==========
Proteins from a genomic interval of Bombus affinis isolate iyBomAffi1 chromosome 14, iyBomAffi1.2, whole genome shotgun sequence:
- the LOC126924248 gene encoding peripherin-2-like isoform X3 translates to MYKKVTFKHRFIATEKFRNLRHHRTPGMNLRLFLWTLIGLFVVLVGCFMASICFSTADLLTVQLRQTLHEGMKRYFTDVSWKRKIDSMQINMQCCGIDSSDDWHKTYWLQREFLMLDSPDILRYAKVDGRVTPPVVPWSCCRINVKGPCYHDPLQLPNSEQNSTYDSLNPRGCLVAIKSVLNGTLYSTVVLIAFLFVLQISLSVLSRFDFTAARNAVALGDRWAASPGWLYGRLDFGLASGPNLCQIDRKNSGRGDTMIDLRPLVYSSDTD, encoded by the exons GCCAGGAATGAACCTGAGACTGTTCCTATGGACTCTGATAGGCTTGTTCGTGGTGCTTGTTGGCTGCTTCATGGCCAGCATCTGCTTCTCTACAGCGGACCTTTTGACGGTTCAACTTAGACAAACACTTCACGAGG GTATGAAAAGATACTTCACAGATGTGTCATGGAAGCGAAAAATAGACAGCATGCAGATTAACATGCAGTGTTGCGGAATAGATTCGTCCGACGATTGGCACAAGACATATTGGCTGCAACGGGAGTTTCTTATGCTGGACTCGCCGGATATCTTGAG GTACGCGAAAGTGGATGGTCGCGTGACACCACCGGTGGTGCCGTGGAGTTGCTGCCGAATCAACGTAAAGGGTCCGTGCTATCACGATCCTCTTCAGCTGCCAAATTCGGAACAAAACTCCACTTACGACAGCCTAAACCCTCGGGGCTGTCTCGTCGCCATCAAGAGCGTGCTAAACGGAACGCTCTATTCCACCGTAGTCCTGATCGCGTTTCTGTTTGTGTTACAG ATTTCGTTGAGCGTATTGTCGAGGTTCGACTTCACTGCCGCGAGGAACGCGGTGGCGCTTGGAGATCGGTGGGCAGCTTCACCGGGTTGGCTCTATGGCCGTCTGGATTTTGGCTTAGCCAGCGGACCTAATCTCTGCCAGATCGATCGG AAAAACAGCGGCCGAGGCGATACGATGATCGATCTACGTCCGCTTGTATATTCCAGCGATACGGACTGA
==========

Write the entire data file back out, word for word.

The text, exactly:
Proteins from a genomic interval of Bombus affinis isolate iyBomAffi1 chromosome 14, iyBomAffi1.2, whole genome shotgun sequence:
- the LOC126924248 gene encoding peripherin-2-like isoform X3 translates to MYKKVTFKHRFIATEKFRNLRHHRTPGMNLRLFLWTLIGLFVVLVGCFMASICFSTADLLTVQLRQTLHEGMKRYFTDVSWKRKIDSMQINMQCCGIDSSDDWHKTYWLQREFLMLDSPDILRYAKVDGRVTPPVVPWSCCRINVKGPCYHDPLQLPNSEQNSTYDSLNPRGCLVAIKSVLNGTLYSTVVLIAFLFVLQISLSVLSRFDFTAARNAVALGDRWAASPGWLYGRLDFGLASGPNLCQIDRKNSGRGDTMIDLRPLVYSSDTD, encoded by the exons GCCAGGAATGAACCTGAGACTGTTCCTATGGACTCTGATAGGCTTGTTCGTGGTGCTTGTTGGCTGCTTCATGGCCAGCATCTGCTTCTCTACAGCGGACCTTTTGACGGTTCAACTTAGACAAACACTTCACGAGG GTATGAAAAGATACTTCACAGATGTGTCATGGAAGCGAAAAATAGACAGCATGCAGATTAACATGCAGTGTTGCGGAATAGATTCGTCCGACGATTGGCACAAGACATATTGGCTGCAACGGGAGTTTCTTATGCTGGACTCGCCGGATATCTTGAG GTACGCGAAAGTGGATGGTCGCGTGACACCACCGGTGGTGCCGTGGAGTTGCTGCCGAATCAACGTAAAGGGTCCGTGCTATCACGATCCTCTTCAGCTGCCAAATTCGGAACAAAACTCCACTTACGACAGCCTAAACCCTCGGGGCTGTCTCGTCGCCATCAAGAGCGTGCTAAACGGAACGCTCTATTCCACCGTAGTCCTGATCGCGTTTCTGTTTGTGTTACAG ATTTCGTTGAGCGTATTGTCGAGGTTCGACTTCACTGCCGCGAGGAACGCGGTGGCGCTTGGAGATCGGTGGGCAGCTTCACCGGGTTGGCTCTATGGCCGTCTGGATTTTGGCTTAGCCAGCGGACCTAATCTCTGCCAGATCGATCGG AAAAACAGCGGCCGAGGCGATACGATGATCGATCTACGTCCGCTTGTATATTCCAGCGATACGGACTGA